While the findings have clear limits when it comes to gender and sexuality – people of color were not included in the study, and there was no consideration of transgender or bisexual people – the implications for artificial intelligence (AI) are vast and alarming. With billions of facial images of people stored on social media sites and in government databases, the researchers suggested that public data could be used to detect people’s sexual orientation without their consent.

    It’s easy to imagine spouses using the technology on partners they suspect are closeted, or teenagers using the algorithm on themselves or their peers. More frighteningly, governments that continue to prosecute LGBT people could hypothetically use the technology to out and target populations. That means building this kind of software and publicizing it is itself controversial given concerns that it could encourage harmful applications.

    But the authors argued that the technology already exists, and its capabilities are important to expose so that governments and companies can proactively consider privacy risks and the need for safeguards and regulations.
    https://www.theguardian.com/technolog...m-a-photograph?CMP=Share_iOSApp_Other
    Voting 0
  5. Smart toys including My Friend Cayla, Hello Barbie, and CloudPets are designed to learn and grow with your kid. Cool, right? Unfortunately, many of these toys have privacy problems. As the 2015 data breach of Vtech's InnoTab Max uncovered, hackers specifically target kids because they offer clean credit histories and unused Social Security numbers that they can use for identity theft. These toys also collect a lot of information about your kid, and they aren't always clear about when they do it and how they use it.
    http://edition.cnn.com/2017/06/07/hea...2Fedition_us+%28RSS%3A+CNNi+-+U.S.%29
    Voting 0
  6. he same data-richness that interests police departments should also give us pause: it's never been the case that a cop busting a low-level, nonviolent offender would be allowed to probe that person's entire network of friends and relations; read all the correspondence between the arrestee and their doctors, lawyers, kids and spouse; get a neat list of all the places the person had visited; and be able to look at everything from bank balances to spending history.

    The major provider of mobile forensic tools is the Israeli firm Cellebrite, who made headlines when the FBI revealed that they'd used a Cellebrite tool to crack the San Bernadino shooters' phones, and then again when a hacker dumped 900GB worth of internal Cellebrite info, revealing that the company routinely repackaged hacking tools from the darkweb and sold them to police departments without first verifying that these weren't leaking data to third parties or otherwise creating risks for their users and their targets.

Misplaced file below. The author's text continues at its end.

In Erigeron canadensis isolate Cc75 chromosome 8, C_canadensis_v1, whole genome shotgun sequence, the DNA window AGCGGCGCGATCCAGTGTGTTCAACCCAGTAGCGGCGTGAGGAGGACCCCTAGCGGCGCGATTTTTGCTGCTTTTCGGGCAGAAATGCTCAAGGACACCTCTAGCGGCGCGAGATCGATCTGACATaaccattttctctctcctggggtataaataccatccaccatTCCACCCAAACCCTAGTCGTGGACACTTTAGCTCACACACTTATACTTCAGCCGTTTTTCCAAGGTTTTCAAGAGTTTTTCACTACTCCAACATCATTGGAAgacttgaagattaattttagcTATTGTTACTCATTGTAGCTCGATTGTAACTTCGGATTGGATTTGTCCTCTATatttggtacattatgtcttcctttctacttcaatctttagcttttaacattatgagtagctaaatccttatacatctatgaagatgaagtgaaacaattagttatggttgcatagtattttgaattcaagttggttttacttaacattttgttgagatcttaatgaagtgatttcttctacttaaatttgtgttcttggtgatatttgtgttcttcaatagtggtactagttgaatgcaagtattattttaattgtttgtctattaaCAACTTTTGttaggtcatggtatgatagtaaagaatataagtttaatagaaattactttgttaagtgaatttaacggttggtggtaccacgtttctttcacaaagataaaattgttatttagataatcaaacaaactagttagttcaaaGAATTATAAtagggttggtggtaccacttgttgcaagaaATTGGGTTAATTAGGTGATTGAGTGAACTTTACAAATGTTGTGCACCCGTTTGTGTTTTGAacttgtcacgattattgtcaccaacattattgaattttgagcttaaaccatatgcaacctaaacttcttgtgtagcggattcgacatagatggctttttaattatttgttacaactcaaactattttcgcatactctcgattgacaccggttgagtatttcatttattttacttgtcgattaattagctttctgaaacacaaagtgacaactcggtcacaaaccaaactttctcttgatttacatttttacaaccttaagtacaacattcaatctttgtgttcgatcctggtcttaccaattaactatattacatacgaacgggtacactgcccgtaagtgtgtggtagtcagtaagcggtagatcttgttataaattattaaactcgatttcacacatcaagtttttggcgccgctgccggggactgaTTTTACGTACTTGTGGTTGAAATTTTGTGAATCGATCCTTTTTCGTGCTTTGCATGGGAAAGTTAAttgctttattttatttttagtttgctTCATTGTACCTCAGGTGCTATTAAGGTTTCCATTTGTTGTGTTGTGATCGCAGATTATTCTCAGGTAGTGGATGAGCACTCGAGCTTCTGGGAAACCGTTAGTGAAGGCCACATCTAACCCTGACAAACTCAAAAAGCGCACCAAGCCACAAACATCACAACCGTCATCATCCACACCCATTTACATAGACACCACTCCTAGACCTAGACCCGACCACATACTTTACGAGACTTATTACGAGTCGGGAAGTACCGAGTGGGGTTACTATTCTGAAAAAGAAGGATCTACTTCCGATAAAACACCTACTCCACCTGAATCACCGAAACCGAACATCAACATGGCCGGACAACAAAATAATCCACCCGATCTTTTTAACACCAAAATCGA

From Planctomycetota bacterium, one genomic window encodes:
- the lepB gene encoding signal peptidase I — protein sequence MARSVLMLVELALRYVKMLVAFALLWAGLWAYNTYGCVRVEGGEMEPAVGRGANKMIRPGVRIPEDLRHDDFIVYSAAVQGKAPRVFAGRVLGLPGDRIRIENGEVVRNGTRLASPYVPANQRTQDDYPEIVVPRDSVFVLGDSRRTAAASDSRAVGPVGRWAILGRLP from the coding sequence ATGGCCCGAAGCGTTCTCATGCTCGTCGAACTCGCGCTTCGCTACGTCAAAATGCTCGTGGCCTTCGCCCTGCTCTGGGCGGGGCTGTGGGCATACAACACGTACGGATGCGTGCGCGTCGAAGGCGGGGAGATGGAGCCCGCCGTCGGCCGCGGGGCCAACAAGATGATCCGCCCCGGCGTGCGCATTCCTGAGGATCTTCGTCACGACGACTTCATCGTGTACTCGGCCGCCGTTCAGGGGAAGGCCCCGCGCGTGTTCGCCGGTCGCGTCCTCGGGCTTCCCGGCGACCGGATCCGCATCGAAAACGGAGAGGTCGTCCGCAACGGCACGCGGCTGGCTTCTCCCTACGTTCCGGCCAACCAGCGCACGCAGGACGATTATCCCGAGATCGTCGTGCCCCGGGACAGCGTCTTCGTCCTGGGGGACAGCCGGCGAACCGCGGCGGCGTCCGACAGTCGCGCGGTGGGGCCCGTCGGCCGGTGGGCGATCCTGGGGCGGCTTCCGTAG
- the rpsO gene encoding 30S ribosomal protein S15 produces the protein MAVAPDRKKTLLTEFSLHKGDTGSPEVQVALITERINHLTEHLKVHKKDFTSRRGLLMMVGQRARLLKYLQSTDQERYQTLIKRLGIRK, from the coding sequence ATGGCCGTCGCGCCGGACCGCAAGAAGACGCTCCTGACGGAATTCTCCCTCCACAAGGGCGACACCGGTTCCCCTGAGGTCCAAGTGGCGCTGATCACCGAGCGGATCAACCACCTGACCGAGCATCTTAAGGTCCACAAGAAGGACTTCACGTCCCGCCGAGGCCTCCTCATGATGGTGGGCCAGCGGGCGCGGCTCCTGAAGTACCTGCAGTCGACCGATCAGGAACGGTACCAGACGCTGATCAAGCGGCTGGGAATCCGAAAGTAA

https://boingboing.net/2017/06/07/uni...A+boingboing%2FiBag+%28Boing+Boing%29
    Voting 0
  7. La relazione dell’Autorità garante per la protezione dei dati personali non fa alcun riferimento con quei toni così banali ad “allarmi”, sottolinea invece le grandi questioni in campo, anzi raccontando i risultati ottenuti lavorando sulle discipline, le garanzie, il dialogo coi player, seguendo le linee guida dei gruppi dell’Unione. Se il mainstream dev’essere sempre quello dell’allarme e dei titoli fuorvianti, inutile lamentarsi della disintermediazione e dello strapotere delle piattaforme di social media.
    http://www.webnews.it/2017/06/06/garante-privacy-relazione-annuale
    Voting 0
  8. Con riferimento alla diffusione dei dati tramite internet, inoltre, si registra in
    molti casi una non sempre oculata gestione dell’ambito di conoscibilità dei dati; nel
    contesto scolastico molte informazioni personali possono avere un ambito di circo-
    lazione che va oltre il diretto interessato e coinvolge anche la comunità scolastica
    (alunni, studenti, genitori, insegnanti) ma non possono invece essere diffuse sulla
    rete e rese disponibili a chiunque non faccia parte di detta comunità. In questo
    senso quindi il sito web può senz’altro facilitare forme di comunicazione sistematica
    mettendo a disposizioni taluni dati all’interno di un’area ad accesso riservato, ferma
    restando la riservatezza di informazioni di carattere personale che possono essere
    conosciute però solo dagli interessati e dalla loro famiglia.
    http://194.242.234.211/documents/10160/0/Relazione+annuale+2016+-+Il+testo
    Tags: , , by M. Fioretti (2017-06-07)
    Voting 0
  9. "All of us, when we are uploading something, when we are tagging people, when we are commenting, we are basically working for Facebook," he says.

    The data our interactions provide feeds the complex algorithms that power the social media site, where, as Mr Joler puts it, our behaviour is transformed into a product.

    Trying to untangle that largely hidden process proved to be a mammoth task.